People with Disabilities: Access to Services - Motion to Take Note

Part of the debate – in the House of Lords am 1:42 pm ar 16 Mai 2024.

Danfonwch hysbysiad imi am ddadleuon fel hyn

Photo of Lord Davies of Brixton Lord Davies of Brixton Llafur 1:42, 16 Mai 2024

It has truly been a privilege to sit and listen to this debate. Thanks are due to my noble friend Lady Hughes of Stretford for introducing it but all the other speakers have contributed so much. I have just two thoughts to advance: first, this is as much about mental as about physical disablement; secondly, I am going to say something about the challenge faced by disabled people in securing an adequate pension.

It is totally appropriate that we consider the mental health aspects. The noble Viscount, Lord Younger, has had to leave the Chamber but I can see that he is aware that it is Mental Health Awareness Week, so we need to include that in our thoughts. Of course, it arises in two ways. First, as I think a number of speakers have highlighted, coping with the situation creates mental health problems for people with physical disablement but, secondly, parallel to that are the problems faced by people who have mental health problems in coping with the situation as it is. My noble friend Lady Donaghy quite rightly drew attention to the excellent briefs that we receive because we are taking part in these debates. I will just highlight those from the Royal College of Psychiatrists and from the British Psychological Society, which clearly focus on the mental health aspects.

The royal college is particularly forthright about the reform of the disability benefits system. It points out the stark rise in the number of people facing mental problems and nails the canard that it is, in some way, due to more people taking a day off because it is a blue Monday. The royal college says:

“This increase is driven by serious issues such as poverty, housing and food insecurity and increased loneliness and isolation. These factors are known to put people at greater risk of having a mental illness and were compounded during the pandemic”.

It is absolutely clear that it is no easy ticket to be receiving support for a mental health problem. It stresses:

“Only those with conditions which significantly impact their ability to function and have lasted over a year can receive PIP”.

It would be good if the Minister could acknowledge the knowledge and experience of the royal college in assessing where we are in this situation.

The royal college also stresses the importance of getting the Mental Health Act on board and of having resources to support mental health services, not just in the health service but in schools and the employment service. The British Psychological Society echoes those concerns. It stresses the importance of more education and understanding within the public services, so that the people providing these services are more aware of the challenge faced by people with problems with their mental health.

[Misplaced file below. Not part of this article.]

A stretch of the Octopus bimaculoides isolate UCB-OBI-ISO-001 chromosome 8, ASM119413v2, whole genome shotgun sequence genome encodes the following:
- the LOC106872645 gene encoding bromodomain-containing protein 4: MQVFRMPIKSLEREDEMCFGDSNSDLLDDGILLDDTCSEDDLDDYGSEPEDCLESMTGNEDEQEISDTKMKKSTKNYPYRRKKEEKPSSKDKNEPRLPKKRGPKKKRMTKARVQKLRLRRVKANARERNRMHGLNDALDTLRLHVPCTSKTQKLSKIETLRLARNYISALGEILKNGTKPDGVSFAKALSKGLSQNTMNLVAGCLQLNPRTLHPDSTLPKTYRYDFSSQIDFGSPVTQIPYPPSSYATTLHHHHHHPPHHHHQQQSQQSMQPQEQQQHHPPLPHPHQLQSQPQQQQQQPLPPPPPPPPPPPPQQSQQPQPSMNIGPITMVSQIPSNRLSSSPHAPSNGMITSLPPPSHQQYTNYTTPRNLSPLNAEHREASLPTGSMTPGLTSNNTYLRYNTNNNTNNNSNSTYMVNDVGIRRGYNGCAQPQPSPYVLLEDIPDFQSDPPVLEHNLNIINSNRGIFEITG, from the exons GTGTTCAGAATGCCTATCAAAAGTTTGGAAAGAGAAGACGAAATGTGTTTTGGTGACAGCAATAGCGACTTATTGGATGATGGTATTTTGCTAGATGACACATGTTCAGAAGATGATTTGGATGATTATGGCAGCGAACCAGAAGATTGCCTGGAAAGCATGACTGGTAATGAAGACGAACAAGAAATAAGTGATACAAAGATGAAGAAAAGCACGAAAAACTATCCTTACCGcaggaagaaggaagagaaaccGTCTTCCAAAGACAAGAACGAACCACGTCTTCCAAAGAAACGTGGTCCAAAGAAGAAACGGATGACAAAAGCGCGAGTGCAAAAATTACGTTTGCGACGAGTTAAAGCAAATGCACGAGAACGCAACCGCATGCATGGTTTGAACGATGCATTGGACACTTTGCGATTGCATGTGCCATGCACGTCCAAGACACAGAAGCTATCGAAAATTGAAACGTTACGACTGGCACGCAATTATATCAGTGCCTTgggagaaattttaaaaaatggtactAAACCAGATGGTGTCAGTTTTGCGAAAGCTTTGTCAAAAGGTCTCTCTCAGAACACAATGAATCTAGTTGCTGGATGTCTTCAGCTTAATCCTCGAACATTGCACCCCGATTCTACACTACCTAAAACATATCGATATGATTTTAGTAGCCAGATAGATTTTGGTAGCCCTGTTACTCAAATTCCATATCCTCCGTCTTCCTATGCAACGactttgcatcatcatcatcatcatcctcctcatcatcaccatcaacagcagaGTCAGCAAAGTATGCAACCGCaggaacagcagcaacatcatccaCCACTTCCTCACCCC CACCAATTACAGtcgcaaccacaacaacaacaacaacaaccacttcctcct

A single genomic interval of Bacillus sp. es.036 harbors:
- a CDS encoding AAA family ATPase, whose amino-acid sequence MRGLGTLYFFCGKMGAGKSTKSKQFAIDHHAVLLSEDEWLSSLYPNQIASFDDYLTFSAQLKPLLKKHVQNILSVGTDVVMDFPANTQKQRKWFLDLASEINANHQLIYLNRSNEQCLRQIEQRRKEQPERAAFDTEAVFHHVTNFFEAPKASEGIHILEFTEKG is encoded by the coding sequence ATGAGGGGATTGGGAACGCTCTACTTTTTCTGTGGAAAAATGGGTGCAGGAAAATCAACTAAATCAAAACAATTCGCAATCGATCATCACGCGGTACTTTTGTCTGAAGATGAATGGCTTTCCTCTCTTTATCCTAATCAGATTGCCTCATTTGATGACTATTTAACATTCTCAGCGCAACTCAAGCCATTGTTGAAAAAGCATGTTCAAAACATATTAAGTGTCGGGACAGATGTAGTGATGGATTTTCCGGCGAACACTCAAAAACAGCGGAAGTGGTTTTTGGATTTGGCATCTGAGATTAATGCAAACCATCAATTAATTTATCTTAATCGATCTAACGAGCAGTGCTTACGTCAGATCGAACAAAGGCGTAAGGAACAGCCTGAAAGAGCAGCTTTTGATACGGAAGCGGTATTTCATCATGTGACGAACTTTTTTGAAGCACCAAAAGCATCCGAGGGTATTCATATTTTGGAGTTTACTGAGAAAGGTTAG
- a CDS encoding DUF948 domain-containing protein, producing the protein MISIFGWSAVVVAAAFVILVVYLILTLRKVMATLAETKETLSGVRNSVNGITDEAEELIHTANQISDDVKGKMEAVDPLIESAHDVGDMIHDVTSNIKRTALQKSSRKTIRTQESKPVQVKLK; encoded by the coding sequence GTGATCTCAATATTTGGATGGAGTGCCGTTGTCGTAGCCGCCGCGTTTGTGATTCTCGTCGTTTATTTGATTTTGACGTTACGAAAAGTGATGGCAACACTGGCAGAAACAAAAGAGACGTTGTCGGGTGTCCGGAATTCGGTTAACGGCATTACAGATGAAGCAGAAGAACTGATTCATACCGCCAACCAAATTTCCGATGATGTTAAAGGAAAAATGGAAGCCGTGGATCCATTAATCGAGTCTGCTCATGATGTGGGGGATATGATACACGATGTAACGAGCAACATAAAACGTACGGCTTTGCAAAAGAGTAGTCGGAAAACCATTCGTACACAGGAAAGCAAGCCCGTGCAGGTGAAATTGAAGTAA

Turning to pensions, I recall that, more than 40 years ago, I was a member of a body called the Occupational Pensions Board, which produced a report Occupational Pension Scheme Cover for Disabled People. I reread our report, and we quite rightly found that the difficulty faced by disabled people is not with the pension; it is with getting a job in the first place. When they have a job, they accrue a pension. I think I have learned a little more since then because, of course, being disabled interferes with your career pattern. It means often that you have periods out of work. Because of that, your earnings and earning prospects are lower and you have gaps. Because of those factors, you end up with a lower earnings-related pension, and we have a system that depends on earnings-related pensions. That is an issue which needs some further consideration in the context of the benefits system.

I declare an interest, as in the register, with the Money and Mental Health Policy Institute, which is doing work on identifying the problems faced by people with mental health problems in the financial arena. It has recently produced a report on pensions that included a series of key recommendations, which I would like to highlight, regarding the issues faced by people who are mentally disabled in achieving a decent pension. It highlighted the importance of the Money and Pensions Service—MaPS—and calls for MaPS to put more effort into understanding and providing support for people with poor mental health. There is a need for specialist advice in this area and a need for MaPS to train the staff it has to acknowledge the problems that are faced. It is also important to ensure that, when advice is given, it is provided in an accessible way.

These issues come together. Poor pensions go with disability, and this needs to be acknowledged. I know the Minister has heard my speech on the gender pensions gap on more than one occasion; no doubt he will hear it again. Equally, we have a disability pensions gap, which needs to be addressed and acknowledged in a similar fashion.